U.S. Supreme Court Opinion Leaves Open Important Questions About Which Oral Complaints Are Covered Under FLSA’s Anti-Retaliation Provisions—But Many Circuits Have Already Answered Them

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In Kasten v. Saint-Gobain Performance Plastics Corporation, the Supreme Court answered in the affirmative the question of whether oral “complaints” can serve as the basis of a Fair Labor Standards Act (“FLSA”) anti retaliation claim. 536 U.S. ____ (Mar. 22, 2011, No. 09-834) [2011 U.S. LEXIS 2417]. The Court, however, left unanswered to whom those complaints must be lodged. Will complaints to employers suffice? Justice Scalia’s dissent answered that question with a definite “No.” Many circuit courts have also considered the question—and have mostly concluded that informal complaints filed with employers are sufficient.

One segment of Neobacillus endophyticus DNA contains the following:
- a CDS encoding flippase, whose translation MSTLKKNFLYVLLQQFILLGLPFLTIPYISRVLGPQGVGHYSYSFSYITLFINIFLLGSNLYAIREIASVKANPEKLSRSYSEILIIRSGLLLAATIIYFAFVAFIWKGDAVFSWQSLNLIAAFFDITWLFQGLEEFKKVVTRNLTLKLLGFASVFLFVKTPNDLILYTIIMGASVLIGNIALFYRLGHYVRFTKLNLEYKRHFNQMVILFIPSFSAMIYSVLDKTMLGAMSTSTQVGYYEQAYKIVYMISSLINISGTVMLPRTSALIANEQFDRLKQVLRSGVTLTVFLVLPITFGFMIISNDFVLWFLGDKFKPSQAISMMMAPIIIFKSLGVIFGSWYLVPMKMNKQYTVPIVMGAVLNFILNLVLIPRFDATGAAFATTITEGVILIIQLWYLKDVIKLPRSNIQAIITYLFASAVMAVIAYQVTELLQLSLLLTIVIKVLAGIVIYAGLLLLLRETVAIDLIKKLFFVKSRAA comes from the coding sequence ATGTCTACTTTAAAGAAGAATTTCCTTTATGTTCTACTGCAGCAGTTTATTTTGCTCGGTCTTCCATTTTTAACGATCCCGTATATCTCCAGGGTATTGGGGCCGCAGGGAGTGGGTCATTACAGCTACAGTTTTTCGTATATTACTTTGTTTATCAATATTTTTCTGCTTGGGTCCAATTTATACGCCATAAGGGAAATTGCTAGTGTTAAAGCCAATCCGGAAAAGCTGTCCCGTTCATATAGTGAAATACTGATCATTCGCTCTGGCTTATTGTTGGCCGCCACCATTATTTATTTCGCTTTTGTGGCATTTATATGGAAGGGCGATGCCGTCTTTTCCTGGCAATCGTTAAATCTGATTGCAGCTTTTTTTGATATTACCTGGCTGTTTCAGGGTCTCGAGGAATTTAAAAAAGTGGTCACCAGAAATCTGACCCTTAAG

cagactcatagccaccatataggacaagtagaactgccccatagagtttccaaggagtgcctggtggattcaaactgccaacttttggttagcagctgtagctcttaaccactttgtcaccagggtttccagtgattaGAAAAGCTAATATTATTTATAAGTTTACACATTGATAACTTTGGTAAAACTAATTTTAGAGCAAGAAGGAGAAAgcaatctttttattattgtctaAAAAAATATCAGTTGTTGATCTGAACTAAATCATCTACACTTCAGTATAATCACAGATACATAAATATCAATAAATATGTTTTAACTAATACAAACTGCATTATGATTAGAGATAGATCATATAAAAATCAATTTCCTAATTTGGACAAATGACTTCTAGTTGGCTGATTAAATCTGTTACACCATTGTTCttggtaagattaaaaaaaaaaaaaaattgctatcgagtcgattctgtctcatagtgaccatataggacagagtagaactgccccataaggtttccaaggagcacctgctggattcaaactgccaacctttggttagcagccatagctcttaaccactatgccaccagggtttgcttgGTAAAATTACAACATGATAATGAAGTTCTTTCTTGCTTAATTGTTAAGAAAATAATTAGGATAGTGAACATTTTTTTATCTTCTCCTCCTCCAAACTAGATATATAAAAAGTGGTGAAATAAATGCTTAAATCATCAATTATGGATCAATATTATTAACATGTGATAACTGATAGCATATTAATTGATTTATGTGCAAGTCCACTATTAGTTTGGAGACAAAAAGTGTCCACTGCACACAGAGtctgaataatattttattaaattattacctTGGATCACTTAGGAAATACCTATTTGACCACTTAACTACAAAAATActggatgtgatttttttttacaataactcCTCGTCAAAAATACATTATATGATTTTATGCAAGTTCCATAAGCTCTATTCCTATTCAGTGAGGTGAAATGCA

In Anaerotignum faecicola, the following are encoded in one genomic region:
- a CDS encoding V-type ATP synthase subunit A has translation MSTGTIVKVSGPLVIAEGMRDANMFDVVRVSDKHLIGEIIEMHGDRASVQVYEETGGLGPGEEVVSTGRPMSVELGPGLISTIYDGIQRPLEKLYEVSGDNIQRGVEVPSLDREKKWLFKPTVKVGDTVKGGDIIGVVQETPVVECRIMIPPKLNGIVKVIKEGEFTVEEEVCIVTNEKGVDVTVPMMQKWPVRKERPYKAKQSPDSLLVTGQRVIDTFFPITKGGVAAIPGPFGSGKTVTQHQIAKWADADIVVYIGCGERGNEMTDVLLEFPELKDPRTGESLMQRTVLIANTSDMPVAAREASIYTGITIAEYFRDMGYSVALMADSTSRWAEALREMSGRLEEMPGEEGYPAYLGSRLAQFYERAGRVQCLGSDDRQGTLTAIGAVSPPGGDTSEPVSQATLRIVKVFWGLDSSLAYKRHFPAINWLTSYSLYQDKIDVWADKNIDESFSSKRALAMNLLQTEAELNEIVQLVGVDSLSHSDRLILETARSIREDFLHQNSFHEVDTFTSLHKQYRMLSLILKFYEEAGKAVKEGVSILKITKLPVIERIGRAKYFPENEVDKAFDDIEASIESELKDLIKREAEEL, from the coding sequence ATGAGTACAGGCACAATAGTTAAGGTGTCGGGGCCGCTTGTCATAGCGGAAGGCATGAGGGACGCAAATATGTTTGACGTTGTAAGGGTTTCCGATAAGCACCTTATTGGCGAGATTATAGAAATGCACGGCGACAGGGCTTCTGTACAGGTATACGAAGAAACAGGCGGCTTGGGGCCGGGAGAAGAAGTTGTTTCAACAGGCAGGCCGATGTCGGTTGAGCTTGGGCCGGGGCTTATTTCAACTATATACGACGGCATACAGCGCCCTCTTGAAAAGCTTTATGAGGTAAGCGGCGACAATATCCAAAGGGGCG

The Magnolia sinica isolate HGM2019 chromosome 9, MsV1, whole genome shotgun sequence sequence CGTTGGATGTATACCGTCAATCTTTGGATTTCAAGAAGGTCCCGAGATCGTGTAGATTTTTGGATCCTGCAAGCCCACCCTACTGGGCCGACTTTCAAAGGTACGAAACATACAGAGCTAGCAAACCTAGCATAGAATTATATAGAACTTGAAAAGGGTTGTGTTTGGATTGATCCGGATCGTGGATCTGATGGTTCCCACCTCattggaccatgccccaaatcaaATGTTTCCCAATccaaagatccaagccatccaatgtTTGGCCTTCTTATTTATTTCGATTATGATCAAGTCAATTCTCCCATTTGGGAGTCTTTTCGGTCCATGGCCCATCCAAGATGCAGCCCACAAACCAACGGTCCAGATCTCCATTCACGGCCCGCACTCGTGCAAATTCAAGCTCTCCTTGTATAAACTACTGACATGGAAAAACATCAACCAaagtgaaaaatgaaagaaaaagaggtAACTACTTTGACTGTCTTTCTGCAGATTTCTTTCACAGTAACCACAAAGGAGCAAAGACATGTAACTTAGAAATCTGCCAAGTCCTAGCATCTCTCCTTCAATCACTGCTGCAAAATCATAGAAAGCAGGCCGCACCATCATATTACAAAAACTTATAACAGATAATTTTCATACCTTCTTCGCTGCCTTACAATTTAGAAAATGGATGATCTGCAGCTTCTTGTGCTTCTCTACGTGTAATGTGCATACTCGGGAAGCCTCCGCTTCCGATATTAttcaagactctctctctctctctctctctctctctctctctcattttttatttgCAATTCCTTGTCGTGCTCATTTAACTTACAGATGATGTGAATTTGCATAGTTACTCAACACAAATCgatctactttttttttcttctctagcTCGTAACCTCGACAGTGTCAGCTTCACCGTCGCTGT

The sole issue in Kasten was whether an oral complaint of a violation of the FLSA is protected conduct under the act’s anti-retaliation provision. The Supreme Court answered “Yes.”

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Published In: Civil Procedure Updates, Civil Rights Updates, Labor & Employment Updates

DISCLAIMER: Because of the generality of this update, the information provided herein may not be applicable in all situations and should not be acted upon without specific legal advice based on particular situations.

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